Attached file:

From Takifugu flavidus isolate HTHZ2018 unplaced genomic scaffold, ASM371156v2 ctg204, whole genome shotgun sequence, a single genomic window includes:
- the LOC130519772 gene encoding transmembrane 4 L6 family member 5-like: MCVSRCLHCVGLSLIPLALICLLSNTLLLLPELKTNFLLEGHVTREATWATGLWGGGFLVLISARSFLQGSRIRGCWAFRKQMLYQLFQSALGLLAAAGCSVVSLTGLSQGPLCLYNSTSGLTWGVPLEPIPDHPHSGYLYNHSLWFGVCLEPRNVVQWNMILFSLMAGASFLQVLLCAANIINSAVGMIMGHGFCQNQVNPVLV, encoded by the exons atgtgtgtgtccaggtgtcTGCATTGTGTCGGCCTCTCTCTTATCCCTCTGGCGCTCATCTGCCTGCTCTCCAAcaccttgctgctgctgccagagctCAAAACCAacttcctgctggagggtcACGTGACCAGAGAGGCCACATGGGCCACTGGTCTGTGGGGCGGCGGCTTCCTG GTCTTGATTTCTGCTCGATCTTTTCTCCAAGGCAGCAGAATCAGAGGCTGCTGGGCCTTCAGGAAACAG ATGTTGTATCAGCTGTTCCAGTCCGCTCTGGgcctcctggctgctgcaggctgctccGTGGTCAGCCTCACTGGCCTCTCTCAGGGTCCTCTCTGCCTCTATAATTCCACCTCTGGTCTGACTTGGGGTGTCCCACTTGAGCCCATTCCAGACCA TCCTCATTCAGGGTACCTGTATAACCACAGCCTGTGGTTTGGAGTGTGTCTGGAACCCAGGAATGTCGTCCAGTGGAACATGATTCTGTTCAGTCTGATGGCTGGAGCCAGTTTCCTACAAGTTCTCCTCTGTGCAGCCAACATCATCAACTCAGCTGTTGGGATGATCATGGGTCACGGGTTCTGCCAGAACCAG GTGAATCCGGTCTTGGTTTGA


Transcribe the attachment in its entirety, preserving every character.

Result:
From Takifugu flavidus isolate HTHZ2018 unplaced genomic scaffold, ASM371156v2 ctg204, whole genome shotgun sequence, a single genomic window includes:
- the LOC130519772 gene encoding transmembrane 4 L6 family member 5-like: MCVSRCLHCVGLSLIPLALICLLSNTLLLLPELKTNFLLEGHVTREATWATGLWGGGFLVLISARSFLQGSRIRGCWAFRKQMLYQLFQSALGLLAAAGCSVVSLTGLSQGPLCLYNSTSGLTWGVPLEPIPDHPHSGYLYNHSLWFGVCLEPRNVVQWNMILFSLMAGASFLQVLLCAANIINSAVGMIMGHGFCQNQVNPVLV, encoded by the exons atgtgtgtgtccaggtgtcTGCATTGTGTCGGCCTCTCTCTTATCCCTCTGGCGCTCATCTGCCTGCTCTCCAAcaccttgctgctgctgccagagctCAAAACCAacttcctgctggagggtcACGTGACCAGAGAGGCCACATGGGCCACTGGTCTGTGGGGCGGCGGCTTCCTG GTCTTGATTTCTGCTCGATCTTTTCTCCAAGGCAGCAGAATCAGAGGCTGCTGGGCCTTCAGGAAACAG ATGTTGTATCAGCTGTTCCAGTCCGCTCTGGgcctcctggctgctgcaggctgctccGTGGTCAGCCTCACTGGCCTCTCTCAGGGTCCTCTCTGCCTCTATAATTCCACCTCTGGTCTGACTTGGGGTGTCCCACTTGAGCCCATTCCAGACCA TCCTCATTCAGGGTACCTGTATAACCACAGCCTGTGGTTTGGAGTGTGTCTGGAACCCAGGAATGTCGTCCAGTGGAACATGATTCTGTTCAGTCTGATGGCTGGAGCCAGTTTCCTACAAGTTCTCCTCTGTGCAGCCAACATCATCAACTCAGCTGTTGGGATGATCATGGGTCACGGGTTCTGCCAGAACCAG GTGAATCCGGTCTTGGTTTGA